Uncovering a Warwick landmark one section at a time

It’s one of Warwickshire’s most enchanting landmarks, but mythical Guy’s Cliffe in Warwick has been out of bounds for much of its history. Josh Layton joins volunteers in an effort to uncloak its past.

Friday, 19th July 2019, 10:45 am
Guy's Cliffe in Warwick. Photo by Josh Layton

One patch of ground at a time, a mythical, tumbledown mansion is being freed from the grip of the weeds that have choked it for several decades.

Once or twice a week, volunteers lay tentative paths and clear Japanese bamboo from the water’s edge under the imposing, jutting ruins of Guy’s Cliffe house and grounds, which lie by the River Avon.

As the foliage and rubble are rolled back, the survival of Guy’s Cliffe as a self-sustaining venue edges closer – along with the prospect of uncovering long-rumoured tunnels and the remains of a legendary knight.

Guy's Cliffe in Warwick. Photo by Josh Layton

It’s a crisp Saturday morning when I meet Adrian King, custodian at Guy’s Cliffe.

Owned by the Freemasons, the core site is now the focus of the Bring Back Guy’s Cliffe campaign, an effort to involve the wider community in the regeneration work, saving a heritage asset that rivals nearby castles and stately homes in legend, if not grandeur.

Looming over us are the Grade II-listed ruins, standing on a site that has scientific interest dating back to the Triassic period – which witnessed the first dinosaurs.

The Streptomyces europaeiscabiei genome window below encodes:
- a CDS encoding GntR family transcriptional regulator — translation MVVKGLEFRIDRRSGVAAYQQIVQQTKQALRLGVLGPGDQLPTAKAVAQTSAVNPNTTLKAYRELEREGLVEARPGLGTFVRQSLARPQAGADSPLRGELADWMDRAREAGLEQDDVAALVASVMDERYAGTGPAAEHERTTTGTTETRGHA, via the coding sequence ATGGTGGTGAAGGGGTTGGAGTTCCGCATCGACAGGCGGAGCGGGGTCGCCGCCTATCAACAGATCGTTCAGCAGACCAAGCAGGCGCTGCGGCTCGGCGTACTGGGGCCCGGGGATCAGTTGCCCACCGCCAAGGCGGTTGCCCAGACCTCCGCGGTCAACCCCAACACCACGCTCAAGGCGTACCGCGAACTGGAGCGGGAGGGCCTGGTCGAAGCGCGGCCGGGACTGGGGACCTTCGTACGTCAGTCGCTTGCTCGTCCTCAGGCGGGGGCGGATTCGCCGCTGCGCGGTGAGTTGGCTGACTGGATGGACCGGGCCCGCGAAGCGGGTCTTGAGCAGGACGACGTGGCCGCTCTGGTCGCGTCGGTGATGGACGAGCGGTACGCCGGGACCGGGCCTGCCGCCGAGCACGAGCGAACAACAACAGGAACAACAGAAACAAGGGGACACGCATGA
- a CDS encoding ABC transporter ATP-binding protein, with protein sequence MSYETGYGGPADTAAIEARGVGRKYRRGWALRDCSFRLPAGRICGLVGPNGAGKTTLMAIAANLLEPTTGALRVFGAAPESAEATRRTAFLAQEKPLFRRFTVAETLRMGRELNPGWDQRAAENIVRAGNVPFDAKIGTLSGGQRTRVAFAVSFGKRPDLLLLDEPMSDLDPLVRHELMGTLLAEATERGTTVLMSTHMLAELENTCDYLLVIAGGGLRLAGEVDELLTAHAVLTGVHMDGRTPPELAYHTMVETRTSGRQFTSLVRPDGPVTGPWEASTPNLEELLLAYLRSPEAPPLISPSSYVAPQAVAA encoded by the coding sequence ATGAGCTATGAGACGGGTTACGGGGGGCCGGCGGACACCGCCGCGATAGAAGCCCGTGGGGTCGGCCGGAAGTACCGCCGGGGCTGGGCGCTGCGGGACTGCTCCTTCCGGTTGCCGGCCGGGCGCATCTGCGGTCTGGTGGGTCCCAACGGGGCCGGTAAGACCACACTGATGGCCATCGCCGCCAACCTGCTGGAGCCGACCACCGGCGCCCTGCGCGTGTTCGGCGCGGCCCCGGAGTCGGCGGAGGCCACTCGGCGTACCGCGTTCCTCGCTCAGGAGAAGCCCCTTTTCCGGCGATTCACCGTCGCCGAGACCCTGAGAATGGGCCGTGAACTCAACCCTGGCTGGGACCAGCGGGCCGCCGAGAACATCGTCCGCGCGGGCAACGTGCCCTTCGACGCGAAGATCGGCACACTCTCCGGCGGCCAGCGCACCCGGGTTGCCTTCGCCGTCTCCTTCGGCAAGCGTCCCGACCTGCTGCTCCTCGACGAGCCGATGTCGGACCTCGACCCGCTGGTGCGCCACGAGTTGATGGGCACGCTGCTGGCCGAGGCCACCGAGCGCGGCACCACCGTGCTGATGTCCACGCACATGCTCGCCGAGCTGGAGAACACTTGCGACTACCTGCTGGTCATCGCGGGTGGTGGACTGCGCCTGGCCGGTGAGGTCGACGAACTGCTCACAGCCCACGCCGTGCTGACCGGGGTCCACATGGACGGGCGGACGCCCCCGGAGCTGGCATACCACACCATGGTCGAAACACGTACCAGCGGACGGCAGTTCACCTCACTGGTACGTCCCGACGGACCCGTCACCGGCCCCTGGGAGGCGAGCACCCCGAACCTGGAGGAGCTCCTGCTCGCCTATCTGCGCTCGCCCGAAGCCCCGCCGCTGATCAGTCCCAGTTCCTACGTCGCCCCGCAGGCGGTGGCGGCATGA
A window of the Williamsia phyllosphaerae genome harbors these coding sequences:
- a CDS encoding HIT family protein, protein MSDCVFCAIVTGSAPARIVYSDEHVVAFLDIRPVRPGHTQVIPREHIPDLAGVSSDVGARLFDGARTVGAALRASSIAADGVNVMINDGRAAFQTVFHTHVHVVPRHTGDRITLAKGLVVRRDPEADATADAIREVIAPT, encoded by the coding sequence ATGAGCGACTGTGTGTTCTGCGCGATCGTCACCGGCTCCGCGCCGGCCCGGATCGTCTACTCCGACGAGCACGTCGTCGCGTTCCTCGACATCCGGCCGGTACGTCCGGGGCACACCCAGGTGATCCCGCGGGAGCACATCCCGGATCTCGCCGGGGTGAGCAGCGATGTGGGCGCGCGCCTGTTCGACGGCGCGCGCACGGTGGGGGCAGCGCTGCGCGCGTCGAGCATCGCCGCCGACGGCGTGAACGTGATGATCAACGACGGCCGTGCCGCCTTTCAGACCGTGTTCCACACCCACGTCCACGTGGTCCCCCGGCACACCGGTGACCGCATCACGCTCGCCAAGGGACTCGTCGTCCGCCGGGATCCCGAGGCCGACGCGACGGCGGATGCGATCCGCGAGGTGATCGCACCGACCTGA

“When I first came here it was like the land that time forgot, it had this mysterious aura about it,” Adrian says. “You have the links with legendary figures such as Guy of Warwick and when I first came here I didn’t know much about him as he had drifted into obscurity, but then you realise Guy of Warwick is up there with King Arthur.

Guy's Cliffe in Warwick. Photo by Josh Layton

“Then you have other characters such as John Rouse, a famous antiquarian who lived here and was writing the Guy’s Cliffe story in the fifteenth century.”

Used as a meeting place by the Freemasons, the Guy’s Cliffe’s history is every bit as labyrinthine as its physical layout.

The charted history dates back to Roman times, when the secluded cliffs and water were a place of tranquillity and reflection.

Guy of Warwick, a knight and pilgrim, spent his final years living as a hermit in a cave which can be seen at the foot of the cliffs.

Guy's Cliffe in Warwick. Photo by Josh Layton

Fortunes dipped after World War Two, with the house and grounds entangled in development and ownership wrangles.

The core buildings returned to regular use in the 1970s, with the Freemasons becoming tenants and carrying out renovation work. In 1981 they took ownership from the then split estate of Aldwyn Porter, Guy’s Cliffe’s former owner.

A blow came when flames tore through the main house in 1992 while Granada Television was filming an episode of Sherlock Holmes. In the aftermath, great slumps of debris further obscured the rear of the house.

Bring Back Guy’s Cliffe, born out of a ‘friends’ group which still supports the site, is inviting the community to take help make the new chapter a reality.

Guy's Cliffe in Warwick. Photo by Josh Layton

“There’s a misconception that Friends of Guy’s Cliffe is made up of Masons, which it isn’t, it’s open to everyone,” Adrian says.

“The idea was to make it a community effort and to open this place up to regular visitation so it can be enjoyed and we can save an old historic site.